Our test image.
Depending on the quality of your photo, you might need to touch a few things up. For example, if the horizon of your photo isn't perfectly straight, or you didn't use a full, 360 ° panorama, you might find the point at where the two ends meet is uneven. Use of the clone tool and other masking options can help to clean up the seams, and any colour differences can be equalized as well.
In our case, the final product looks something like this:
Now, get shooting and show us what you can produce!
Images via Flickr users Schtumple and San Diego Shooter.How To Play Awesome Old Games Online with VPN SoftwarebyMatthew BragaonJuly 23, 201019 Comments
Growing tired of Battlefield 2 and your fancy modern online games? We don't exactly blame you. It's been a while since a decent, LAN-capable, 256 colour palette game hit the market, and that just seems like a shame to us. But if you're feeling Wolfenstein withdrawal, or have Wonders on the mind, we might be able to help you out.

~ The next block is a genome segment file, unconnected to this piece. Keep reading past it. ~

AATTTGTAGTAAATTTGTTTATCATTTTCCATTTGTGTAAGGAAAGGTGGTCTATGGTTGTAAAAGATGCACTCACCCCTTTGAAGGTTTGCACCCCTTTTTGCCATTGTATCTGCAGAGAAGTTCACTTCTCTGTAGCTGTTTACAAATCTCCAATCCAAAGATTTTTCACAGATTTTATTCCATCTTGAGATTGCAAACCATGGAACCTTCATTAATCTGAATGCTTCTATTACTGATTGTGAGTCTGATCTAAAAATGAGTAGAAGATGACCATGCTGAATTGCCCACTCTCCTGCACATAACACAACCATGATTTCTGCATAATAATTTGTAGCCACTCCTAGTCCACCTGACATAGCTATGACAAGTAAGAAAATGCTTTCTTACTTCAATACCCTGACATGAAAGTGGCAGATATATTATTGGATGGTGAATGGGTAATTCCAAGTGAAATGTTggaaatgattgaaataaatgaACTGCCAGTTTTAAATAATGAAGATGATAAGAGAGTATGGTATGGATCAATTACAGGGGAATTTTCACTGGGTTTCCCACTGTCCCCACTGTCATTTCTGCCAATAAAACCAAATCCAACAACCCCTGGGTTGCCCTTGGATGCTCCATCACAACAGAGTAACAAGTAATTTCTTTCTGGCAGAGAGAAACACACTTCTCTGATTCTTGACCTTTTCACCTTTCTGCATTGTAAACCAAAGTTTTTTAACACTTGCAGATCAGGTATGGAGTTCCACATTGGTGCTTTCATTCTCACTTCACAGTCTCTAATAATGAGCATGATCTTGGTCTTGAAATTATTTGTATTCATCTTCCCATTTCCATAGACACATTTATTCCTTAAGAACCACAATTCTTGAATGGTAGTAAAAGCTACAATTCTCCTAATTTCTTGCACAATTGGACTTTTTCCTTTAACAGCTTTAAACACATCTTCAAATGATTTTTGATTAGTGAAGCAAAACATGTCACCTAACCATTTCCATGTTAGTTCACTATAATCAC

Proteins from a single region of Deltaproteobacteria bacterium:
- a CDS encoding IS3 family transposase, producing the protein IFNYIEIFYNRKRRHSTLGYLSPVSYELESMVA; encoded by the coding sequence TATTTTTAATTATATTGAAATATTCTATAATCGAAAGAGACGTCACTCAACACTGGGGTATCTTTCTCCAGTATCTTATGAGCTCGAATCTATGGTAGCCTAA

It's no secret that streaming music, video and media-heavy websites are putting a strain on our wireless carriers, and placing bandwidth in short supply. Unlimited data plans from the likes of AT&T have already been phased out, with Verizon Wireless rumored to be following suit. Smart phone users just can't seem to catch a break.
Wired vs Wireless: How To Keep Input Lag Under ControlbyMatthew BragaonJuly 21, 201014 Comments
Nothing is more frustrating than playing a game of Rock Band, only to find that something is slightly...*off*. Sure, your friend can't sing on key and the bass buttons sticks, but the real problem, it seems, is your drums — terribly off-beat, and out of sync with the rest of the band.
Give Your Android Home Screen an Awesome MakeoverbyRyan WhitwamonJuly 20, 201014 Comments